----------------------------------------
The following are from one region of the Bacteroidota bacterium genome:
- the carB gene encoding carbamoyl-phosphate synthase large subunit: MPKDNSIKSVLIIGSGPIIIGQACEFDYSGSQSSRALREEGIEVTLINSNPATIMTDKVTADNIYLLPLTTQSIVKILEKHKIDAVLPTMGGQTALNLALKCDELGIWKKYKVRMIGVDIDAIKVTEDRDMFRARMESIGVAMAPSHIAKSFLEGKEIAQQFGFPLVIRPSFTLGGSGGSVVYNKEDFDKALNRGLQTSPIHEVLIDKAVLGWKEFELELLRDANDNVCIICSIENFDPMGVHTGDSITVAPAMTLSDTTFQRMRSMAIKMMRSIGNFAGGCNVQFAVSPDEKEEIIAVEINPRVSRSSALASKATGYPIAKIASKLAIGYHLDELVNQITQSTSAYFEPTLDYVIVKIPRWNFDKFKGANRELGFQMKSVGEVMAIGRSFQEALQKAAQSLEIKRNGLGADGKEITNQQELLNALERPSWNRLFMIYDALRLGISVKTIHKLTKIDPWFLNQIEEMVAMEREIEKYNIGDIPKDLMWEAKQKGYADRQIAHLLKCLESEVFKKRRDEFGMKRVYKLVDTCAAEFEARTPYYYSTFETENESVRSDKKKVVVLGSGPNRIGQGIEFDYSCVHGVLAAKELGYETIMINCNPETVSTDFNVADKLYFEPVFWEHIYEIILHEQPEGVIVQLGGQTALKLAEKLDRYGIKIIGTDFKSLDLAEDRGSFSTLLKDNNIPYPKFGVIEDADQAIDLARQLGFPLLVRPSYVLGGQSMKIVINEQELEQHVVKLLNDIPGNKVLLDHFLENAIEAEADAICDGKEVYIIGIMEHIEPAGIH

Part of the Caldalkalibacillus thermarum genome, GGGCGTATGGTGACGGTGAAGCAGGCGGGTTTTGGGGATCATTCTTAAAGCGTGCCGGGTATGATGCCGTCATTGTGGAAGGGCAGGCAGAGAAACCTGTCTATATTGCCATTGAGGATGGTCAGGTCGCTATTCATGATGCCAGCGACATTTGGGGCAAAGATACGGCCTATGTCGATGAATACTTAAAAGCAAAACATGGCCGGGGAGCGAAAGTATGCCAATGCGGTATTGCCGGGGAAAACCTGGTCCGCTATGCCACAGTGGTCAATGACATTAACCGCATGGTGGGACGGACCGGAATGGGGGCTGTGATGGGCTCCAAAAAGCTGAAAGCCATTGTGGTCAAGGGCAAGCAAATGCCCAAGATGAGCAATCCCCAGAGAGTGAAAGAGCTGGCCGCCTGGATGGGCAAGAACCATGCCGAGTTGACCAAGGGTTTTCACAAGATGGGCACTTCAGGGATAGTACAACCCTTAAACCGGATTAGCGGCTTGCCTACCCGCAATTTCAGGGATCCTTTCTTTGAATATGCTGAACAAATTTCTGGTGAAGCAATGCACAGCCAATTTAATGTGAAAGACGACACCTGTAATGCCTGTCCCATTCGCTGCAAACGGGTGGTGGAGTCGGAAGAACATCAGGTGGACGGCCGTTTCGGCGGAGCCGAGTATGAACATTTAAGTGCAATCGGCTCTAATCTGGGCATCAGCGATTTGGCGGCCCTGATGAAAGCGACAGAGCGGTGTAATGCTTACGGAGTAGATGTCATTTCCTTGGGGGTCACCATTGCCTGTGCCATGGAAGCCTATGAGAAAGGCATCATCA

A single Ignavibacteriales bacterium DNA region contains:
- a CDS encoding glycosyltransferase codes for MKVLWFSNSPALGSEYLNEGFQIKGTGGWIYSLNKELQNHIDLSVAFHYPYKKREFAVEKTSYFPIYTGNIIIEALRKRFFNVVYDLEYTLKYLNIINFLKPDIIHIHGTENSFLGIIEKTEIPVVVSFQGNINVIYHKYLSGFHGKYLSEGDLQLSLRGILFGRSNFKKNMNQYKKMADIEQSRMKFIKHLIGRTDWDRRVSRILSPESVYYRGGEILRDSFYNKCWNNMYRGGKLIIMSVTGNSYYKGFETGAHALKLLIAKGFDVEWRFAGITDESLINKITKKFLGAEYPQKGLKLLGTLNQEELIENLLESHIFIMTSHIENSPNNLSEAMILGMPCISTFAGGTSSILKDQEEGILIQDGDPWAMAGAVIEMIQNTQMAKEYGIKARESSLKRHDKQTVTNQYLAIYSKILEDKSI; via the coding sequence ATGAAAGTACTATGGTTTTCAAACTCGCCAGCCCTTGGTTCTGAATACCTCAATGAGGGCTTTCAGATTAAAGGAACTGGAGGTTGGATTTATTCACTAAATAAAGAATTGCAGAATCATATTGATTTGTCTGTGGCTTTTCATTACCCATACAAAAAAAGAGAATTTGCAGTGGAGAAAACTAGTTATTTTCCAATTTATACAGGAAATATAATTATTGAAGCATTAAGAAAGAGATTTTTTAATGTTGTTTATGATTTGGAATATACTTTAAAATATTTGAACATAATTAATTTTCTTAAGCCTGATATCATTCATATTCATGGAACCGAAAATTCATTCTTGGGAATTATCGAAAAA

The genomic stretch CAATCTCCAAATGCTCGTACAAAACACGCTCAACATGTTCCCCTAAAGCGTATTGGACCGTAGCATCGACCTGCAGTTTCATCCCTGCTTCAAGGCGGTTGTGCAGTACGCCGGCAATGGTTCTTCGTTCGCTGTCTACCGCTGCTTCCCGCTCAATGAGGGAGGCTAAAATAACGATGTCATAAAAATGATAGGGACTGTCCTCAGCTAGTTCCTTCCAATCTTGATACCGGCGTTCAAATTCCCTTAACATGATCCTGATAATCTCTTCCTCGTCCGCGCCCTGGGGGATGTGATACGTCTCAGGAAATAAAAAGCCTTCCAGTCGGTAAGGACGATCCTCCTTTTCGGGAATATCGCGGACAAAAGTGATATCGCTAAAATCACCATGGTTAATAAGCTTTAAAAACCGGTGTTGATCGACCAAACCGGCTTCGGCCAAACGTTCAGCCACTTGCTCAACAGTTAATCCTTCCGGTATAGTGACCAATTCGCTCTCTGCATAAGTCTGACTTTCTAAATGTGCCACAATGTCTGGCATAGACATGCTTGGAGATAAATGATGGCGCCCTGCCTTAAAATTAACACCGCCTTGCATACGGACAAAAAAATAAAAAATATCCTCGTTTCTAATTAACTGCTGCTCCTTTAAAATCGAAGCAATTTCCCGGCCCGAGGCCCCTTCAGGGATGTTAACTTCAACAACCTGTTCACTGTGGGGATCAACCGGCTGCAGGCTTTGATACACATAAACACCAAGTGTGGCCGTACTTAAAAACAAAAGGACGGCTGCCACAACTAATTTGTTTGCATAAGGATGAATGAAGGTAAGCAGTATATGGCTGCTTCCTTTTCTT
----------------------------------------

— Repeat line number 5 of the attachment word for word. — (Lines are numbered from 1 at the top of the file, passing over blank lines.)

- a CDS encoding glycosyltransferase codes for MKVLWFSNSPALGSEYLNEGFQIKGTGGWIYSLNKELQNHIDLSVAFHYPYKKREFAVEKTSYFPIYTGNIIIEALRKRFFNVVYDLEYTLKYLNIINFLKPDIIHIHGTENSFLGIIEKTEIPVVVSFQGNINVIYHKYLSGFHGKYLSEGDLQLSLRGILFGRSNFKKNMNQYKKMADIEQSRMKFIKHLIGRTDWDRRVSRILSPESVYYRGGEILRDSFYNKCWNNMYRGGKLIIMSVTGNSYYKGFETGAHALKLLIAKGFDVEWRFAGITDESLINKITKKFLGAEYPQKGLKLLGTLNQEELIENLLESHIFIMTSHIENSPNNLSEAMILGMPCISTFAGGTSSILKDQEEGILIQDGDPWAMAGAVIEMIQNTQMAKEYGIKARESSLKRHDKQTVTNQYLAIYSKILEDKSI; via the coding sequence ATGAAAGTACTATGGTTTTCAAACTCGCCAGCCCTTGGTTCTGAATACCTCAATGAGGGCTTTCAGATTAAAGGAACTGGAGGTTGGATTTATTCACTAAATAAAGAATTGCAGAATCATATTGATTTGTCTGTGGCTTTTCATTACCCATACAAAAAAAGAGAATTTGCAGTGGAGAAAACTAGTTATTTTCCAATTTATACAGGAAATATAATTATTGAAGCATTAAGAAAGAGATTTTTTAATGTTGTTTATGATTTGGAATATACTTTAAAATATTTGAACATAATTAATTTTCTTAAGCCTGATATCATTCATATTCATGGAACCGAAAATTCATTCTTGGGAATTATCGAAAAA